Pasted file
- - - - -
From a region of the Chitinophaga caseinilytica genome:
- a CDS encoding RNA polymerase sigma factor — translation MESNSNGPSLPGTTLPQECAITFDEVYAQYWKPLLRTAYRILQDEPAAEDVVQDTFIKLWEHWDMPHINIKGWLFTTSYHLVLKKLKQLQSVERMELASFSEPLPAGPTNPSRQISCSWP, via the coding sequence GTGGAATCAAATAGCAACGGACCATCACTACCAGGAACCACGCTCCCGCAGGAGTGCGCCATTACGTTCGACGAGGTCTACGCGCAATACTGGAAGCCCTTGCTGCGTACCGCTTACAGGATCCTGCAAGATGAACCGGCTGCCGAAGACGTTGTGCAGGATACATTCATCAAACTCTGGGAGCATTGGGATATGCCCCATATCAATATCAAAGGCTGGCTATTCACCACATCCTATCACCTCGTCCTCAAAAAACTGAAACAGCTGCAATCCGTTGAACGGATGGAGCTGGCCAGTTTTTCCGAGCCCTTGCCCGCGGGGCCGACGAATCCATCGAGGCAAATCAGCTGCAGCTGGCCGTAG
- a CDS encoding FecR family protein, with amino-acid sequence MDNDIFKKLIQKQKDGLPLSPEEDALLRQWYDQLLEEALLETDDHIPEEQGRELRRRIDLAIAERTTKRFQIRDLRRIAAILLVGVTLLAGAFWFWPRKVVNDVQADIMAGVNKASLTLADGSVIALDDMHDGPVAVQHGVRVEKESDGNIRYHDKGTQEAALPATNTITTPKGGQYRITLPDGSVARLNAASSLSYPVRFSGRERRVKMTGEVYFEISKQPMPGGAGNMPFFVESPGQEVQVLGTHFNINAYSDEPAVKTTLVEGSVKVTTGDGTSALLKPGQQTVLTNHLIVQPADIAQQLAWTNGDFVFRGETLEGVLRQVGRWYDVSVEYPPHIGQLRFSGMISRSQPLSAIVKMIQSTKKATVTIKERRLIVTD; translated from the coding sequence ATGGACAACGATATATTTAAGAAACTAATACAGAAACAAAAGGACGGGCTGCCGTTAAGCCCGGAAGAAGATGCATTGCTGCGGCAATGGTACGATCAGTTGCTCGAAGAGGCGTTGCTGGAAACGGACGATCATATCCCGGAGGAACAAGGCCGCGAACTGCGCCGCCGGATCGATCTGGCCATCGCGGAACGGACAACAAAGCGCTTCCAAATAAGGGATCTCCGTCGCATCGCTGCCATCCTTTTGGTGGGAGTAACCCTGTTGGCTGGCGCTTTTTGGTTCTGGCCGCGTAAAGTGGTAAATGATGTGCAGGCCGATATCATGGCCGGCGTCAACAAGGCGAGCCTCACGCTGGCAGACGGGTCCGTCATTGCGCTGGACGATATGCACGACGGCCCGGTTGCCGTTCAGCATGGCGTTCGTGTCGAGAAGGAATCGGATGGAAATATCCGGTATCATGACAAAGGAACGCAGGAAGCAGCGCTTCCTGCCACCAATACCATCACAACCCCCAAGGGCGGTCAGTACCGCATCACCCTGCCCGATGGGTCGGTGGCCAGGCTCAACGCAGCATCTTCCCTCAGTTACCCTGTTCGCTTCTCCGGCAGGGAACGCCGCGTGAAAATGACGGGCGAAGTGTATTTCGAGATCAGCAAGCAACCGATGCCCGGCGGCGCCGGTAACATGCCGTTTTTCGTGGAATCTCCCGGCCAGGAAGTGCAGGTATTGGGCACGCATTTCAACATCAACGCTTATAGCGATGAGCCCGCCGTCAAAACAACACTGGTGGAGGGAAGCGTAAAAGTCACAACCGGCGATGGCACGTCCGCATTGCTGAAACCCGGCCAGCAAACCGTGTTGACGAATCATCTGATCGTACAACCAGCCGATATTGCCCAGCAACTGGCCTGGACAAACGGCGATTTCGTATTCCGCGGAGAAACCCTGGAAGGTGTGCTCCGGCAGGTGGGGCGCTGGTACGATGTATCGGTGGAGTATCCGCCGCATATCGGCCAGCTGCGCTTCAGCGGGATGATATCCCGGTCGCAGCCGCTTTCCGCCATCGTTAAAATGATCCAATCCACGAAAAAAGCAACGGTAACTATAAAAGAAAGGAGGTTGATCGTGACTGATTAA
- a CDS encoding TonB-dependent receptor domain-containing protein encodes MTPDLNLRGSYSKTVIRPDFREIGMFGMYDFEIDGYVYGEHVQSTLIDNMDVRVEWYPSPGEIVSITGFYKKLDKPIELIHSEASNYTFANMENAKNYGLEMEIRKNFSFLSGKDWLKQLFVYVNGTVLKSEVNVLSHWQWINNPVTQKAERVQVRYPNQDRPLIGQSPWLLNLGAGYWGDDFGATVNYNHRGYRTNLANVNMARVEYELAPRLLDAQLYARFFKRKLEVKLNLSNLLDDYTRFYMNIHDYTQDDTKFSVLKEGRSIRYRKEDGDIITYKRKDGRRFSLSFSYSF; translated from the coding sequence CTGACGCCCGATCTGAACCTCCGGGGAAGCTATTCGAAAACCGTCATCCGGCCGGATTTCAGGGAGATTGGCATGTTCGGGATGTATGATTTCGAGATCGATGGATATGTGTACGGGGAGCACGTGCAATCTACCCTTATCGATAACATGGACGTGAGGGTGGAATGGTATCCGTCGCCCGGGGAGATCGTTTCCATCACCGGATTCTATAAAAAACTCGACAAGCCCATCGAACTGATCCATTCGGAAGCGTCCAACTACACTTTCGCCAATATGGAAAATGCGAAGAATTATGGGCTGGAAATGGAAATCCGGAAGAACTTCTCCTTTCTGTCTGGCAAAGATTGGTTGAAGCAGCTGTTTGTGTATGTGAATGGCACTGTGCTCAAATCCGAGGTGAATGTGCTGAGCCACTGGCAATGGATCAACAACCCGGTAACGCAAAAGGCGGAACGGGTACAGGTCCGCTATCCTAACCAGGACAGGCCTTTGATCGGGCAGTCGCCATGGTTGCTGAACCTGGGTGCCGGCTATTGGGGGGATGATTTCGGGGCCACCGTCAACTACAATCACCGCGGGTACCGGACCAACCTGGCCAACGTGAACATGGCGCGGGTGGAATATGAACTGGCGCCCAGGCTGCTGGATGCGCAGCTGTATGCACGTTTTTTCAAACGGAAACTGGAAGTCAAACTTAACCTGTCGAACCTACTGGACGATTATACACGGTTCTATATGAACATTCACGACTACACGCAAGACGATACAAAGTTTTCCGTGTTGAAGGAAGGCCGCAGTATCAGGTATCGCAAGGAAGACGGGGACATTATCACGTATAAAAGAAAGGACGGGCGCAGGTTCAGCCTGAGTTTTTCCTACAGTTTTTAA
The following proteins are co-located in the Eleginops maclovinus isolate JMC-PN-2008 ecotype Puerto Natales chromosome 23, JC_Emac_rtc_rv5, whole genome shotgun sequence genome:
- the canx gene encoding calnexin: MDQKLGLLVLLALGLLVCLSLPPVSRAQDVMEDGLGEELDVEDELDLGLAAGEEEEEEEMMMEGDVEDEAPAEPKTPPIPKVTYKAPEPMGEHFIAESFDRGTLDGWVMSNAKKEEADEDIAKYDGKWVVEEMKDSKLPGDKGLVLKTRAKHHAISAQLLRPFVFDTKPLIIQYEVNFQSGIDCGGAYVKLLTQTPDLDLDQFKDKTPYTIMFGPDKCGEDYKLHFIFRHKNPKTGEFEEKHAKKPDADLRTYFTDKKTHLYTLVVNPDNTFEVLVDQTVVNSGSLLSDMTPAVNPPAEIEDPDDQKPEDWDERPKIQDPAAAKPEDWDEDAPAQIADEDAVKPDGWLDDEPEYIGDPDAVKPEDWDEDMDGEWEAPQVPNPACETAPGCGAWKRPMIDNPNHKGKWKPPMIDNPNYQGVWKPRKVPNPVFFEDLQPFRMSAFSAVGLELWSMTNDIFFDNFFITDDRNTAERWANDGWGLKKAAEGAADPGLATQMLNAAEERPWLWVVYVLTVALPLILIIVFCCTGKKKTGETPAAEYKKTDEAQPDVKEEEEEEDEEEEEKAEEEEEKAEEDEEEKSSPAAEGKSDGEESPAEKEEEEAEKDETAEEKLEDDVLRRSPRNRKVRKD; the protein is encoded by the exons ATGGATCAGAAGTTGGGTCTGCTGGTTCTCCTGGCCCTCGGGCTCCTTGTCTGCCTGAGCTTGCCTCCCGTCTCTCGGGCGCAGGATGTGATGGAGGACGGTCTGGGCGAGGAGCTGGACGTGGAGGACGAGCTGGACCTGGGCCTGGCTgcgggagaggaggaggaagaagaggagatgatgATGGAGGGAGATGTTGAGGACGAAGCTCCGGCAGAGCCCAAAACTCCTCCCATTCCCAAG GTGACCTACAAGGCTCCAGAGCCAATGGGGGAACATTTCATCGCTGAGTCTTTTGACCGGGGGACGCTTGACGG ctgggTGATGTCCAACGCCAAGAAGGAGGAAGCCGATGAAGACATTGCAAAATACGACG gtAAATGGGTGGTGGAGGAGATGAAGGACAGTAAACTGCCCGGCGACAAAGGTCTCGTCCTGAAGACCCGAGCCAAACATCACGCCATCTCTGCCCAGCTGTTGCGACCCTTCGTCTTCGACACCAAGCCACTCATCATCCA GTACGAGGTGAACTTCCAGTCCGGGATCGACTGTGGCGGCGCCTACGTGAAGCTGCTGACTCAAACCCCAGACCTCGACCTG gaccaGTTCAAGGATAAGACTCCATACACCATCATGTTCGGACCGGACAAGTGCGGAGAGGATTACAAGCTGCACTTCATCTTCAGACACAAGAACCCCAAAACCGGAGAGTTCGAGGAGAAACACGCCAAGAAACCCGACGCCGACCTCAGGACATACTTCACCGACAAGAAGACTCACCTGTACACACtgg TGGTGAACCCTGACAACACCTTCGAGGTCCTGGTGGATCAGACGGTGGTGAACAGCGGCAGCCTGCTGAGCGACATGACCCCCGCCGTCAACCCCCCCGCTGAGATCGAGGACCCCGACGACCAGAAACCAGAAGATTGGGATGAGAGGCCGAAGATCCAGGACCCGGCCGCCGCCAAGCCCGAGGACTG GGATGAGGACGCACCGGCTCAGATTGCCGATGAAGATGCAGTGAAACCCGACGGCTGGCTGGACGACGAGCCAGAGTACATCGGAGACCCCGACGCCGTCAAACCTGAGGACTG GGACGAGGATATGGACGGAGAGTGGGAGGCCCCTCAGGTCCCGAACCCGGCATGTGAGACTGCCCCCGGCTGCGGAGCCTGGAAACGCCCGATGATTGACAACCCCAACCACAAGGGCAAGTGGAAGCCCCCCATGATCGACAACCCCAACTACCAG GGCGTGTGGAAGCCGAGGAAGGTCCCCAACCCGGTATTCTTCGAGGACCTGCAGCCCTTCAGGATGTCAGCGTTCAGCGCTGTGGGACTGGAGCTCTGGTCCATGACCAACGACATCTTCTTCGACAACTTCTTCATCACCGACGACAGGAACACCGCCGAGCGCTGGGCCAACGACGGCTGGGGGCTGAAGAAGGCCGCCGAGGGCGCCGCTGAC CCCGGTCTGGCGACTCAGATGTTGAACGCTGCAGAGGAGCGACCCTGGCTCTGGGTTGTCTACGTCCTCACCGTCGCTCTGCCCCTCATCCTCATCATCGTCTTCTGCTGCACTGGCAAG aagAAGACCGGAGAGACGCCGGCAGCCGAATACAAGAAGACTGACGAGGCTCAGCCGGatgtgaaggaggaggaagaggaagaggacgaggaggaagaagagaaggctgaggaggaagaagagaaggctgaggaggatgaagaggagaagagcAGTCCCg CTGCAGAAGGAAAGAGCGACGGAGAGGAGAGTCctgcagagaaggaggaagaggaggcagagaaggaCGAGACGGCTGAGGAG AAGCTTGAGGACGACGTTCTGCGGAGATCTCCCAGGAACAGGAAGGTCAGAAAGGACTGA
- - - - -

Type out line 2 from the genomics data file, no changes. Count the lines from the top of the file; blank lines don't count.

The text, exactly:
- a CDS encoding RNA polymerase sigma factor — translation MESNSNGPSLPGTTLPQECAITFDEVYAQYWKPLLRTAYRILQDEPAAEDVVQDTFIKLWEHWDMPHINIKGWLFTTSYHLVLKKLKQLQSVERMELASFSEPLPAGPTNPSRQISCSWP, via the coding sequence GTGGAATCAAATAGCAACGGACCATCACTACCAGGAACCACGCTCCCGCAGGAGTGCGCCATTACGTTCGACGAGGTCTACGCGCAATACTGGAAGCCCTTGCTGCGTACCGCTTACAGGATCCTGCAAGATGAACCGGCTGCCGAAGACGTTGTGCAGGATACATTCATCAAACTCTGGGAGCATTGGGATATGCCCCATATCAATATCAAAGGCTGGCTATTCACCACATCCTATCACCTCGTCCTCAAAAAACTGAAACAGCTGCAATCCGTTGAACGGATGGAGCTGGCCAGTTTTTCCGAGCCCTTGCCCGCGGGGCCGACGAATCCATCGAGGCAAATCAGCTGCAGCTGGCCGTAG